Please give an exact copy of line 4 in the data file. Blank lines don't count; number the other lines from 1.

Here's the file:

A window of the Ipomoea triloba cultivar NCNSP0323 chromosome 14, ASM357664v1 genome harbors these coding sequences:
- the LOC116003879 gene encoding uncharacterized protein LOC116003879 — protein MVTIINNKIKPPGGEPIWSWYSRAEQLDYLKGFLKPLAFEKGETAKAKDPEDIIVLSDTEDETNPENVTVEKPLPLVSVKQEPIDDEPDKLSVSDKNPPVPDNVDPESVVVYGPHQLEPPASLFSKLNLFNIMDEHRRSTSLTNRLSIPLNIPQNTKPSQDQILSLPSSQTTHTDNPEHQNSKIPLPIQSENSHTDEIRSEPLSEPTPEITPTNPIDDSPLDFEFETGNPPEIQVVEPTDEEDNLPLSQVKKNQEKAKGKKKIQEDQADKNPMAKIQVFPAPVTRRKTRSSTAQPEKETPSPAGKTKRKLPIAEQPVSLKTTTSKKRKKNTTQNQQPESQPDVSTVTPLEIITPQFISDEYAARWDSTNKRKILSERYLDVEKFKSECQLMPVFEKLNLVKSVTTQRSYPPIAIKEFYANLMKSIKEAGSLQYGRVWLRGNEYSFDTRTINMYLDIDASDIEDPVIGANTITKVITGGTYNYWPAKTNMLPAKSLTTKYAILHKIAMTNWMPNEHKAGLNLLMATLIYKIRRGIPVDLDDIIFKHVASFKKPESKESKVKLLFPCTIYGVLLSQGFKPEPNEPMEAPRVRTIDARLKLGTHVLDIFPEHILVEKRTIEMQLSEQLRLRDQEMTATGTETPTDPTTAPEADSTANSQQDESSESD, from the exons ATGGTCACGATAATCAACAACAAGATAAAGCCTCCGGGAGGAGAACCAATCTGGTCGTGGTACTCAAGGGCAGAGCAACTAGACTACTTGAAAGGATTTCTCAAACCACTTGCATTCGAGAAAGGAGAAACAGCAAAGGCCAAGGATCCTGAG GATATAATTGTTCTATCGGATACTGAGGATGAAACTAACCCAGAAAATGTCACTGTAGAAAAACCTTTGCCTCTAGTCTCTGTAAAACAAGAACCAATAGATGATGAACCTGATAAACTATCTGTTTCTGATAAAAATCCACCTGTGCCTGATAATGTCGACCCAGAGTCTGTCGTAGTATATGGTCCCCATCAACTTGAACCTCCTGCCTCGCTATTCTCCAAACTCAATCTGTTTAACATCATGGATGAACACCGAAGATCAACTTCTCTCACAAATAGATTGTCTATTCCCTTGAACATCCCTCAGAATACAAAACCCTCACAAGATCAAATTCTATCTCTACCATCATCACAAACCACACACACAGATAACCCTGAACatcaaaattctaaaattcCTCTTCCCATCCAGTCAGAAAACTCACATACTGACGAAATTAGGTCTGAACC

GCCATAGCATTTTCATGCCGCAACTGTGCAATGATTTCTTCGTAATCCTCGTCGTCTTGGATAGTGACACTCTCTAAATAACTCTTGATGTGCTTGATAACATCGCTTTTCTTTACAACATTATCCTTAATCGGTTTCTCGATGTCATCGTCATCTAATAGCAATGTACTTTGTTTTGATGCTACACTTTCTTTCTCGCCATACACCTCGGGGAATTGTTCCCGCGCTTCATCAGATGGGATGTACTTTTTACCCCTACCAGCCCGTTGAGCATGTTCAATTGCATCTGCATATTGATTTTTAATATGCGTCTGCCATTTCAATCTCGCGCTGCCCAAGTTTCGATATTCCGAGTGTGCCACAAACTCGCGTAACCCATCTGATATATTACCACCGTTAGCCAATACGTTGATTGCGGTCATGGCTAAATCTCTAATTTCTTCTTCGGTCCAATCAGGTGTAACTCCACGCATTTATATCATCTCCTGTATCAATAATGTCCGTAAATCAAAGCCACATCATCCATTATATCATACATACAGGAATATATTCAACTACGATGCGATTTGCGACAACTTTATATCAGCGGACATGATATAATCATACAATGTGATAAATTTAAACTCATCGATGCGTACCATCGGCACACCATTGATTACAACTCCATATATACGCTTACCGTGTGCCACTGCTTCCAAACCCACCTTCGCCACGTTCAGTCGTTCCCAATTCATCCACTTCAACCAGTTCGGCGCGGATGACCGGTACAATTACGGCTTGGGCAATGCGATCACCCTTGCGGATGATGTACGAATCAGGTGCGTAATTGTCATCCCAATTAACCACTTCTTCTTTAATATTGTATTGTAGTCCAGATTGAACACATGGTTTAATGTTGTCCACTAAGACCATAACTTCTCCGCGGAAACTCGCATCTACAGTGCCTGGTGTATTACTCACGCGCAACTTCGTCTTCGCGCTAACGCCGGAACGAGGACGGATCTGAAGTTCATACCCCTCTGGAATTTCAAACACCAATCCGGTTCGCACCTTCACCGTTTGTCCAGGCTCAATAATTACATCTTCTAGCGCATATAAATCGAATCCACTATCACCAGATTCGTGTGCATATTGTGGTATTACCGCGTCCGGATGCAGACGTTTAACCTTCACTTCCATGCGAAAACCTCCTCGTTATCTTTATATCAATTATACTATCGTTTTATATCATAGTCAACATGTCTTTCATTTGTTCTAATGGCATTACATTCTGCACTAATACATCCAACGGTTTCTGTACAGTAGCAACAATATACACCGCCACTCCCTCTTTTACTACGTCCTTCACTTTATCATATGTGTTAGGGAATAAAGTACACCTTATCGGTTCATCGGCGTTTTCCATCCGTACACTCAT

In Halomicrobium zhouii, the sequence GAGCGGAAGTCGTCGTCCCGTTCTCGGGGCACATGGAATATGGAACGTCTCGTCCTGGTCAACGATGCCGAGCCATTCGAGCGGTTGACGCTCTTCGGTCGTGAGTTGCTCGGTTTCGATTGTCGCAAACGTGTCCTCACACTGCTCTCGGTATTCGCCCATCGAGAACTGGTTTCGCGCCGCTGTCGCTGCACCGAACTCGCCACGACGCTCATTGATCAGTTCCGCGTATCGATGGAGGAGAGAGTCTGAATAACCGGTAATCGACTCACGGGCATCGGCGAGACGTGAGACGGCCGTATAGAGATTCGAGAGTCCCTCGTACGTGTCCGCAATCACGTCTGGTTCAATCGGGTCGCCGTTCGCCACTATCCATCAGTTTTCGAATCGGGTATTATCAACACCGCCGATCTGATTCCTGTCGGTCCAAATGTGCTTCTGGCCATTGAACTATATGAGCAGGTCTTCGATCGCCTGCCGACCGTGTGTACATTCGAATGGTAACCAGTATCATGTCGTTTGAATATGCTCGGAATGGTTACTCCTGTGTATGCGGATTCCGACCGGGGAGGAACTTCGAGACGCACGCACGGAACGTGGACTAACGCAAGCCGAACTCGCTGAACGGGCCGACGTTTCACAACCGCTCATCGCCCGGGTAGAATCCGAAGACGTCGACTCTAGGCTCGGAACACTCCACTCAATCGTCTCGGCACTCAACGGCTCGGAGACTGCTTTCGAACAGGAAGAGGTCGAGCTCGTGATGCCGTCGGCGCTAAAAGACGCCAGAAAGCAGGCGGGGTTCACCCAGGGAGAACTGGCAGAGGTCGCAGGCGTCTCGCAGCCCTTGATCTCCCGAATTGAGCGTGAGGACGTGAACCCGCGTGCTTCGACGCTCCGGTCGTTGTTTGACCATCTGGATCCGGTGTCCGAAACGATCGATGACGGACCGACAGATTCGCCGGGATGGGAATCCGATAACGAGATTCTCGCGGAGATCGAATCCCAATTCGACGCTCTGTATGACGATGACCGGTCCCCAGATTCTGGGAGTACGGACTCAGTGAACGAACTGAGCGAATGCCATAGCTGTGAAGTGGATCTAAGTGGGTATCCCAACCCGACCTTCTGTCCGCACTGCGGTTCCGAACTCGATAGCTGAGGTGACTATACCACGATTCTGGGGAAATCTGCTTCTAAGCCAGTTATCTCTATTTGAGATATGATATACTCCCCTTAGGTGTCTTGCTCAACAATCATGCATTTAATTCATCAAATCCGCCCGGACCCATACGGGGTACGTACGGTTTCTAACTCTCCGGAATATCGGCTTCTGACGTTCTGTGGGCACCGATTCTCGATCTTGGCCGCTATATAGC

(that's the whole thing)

In Halomicrobium zhouii, the sequence GAGCGGAAGTCGTCGTCCCGTTCTCGGGGCACATGGAATATGGAACGTCTCGTCCTGGTCAACGATGCCGAGCCATTCGAGCGGTTGACGCTCTTCGGTCGTGAGTTGCTCGGTTTCGATTGTCGCAAACGTGTCCTCACACTGCTCTCGGTATTCGCCCATCGAGAACTGGTTTCGCGCCGCTGTCGCTGCACCGAACTCGCCACGACGCTCATTGATCAGTTCCGCGTATCGATGGAGGAGAGAGTCTGAATAACCGGTAATCGACTCACGGGCATCGGCGAGACGTGAGACGGCCGTATAGAGATTCGAGAGTCCCTCGTACGTGTCCGCAATCACGTCTGGTTCAATCGGGTCGCCGTTCGCCACTATCCATCAGTTTTCGAATCGGGTATTATCAACACCGCCGATCTGATTCCTGTCGGTCCAAATGTGCTTCTGGCCATTGAACTATATGAGCAGGTCTTCGATCGCCTGCCGACCGTGTGTACATTCGAATGGTAACCAGTATCATGTCGTTTGAATATGCTCGGAATGGTTACTCCTGTGTATGCGGATTCCGACCGGGGAGGAACTTCGAGACGCACGCACGGAACGTGGACTAACGCAAGCCGAACTCGCTGAACGGGCCGACGTTTCACAACCGCTCATCGCCCGGGTAGAATCCGAAGACGTCGACTCTAGGCTCGGAACACTCCACTCAATCGTCTCGGCACTCAACGGCTCGGAGACTGCTTTCGAACAGGAAGAGGTCGAGCTCGTGATGCCGTCGGCGCTAAAAGACGCCAGAAAGCAGGCGGGGTTCACCCAGGGAGAACTGGCAGAGGTCGCAGGCGTCTCGCAGCCCTTGATCTCCCGAATTGAGCGTGAGGACGTGAACCCGCGTGCTTCGACGCTCCGGTCGTTGTTTGACCATCTGGATCCGGTGTCCGAAACGATCGATGACGGACCGACAGATTCGCCGGGATGGGAATCCGATAACGAGATTCTCGCGGAGATCGAATCCCAATTCGACGCTCTGTATGACGATGACCGGTCCCCAGATTCTGGGAGTACGGACTCAGTGAACGAACTGAGCGAATGCCATAGCTGTGAAGTGGATCTAAGTGGGTATCCCAACCCGACCTTCTGTCCGCACTGCGGTTCCGAACTCGATAGCTGAGGTGACTATACCACGATTCTGGGGAAATCTGCTTCTAAGCCAGTTATCTCTATTTGAGATATGATATACTCCCCTTAGGTGTCTTGCTCAACAATCATGCATTTAATTCATCAAATCCGCCCGGACCCATACGGGGTACGTACGGTTTCTAACTCTCCGGAATATCGGCTTCTGACGTTCTGTGGGCACCGATTCTCGATCTTGGCCGCTATATAGC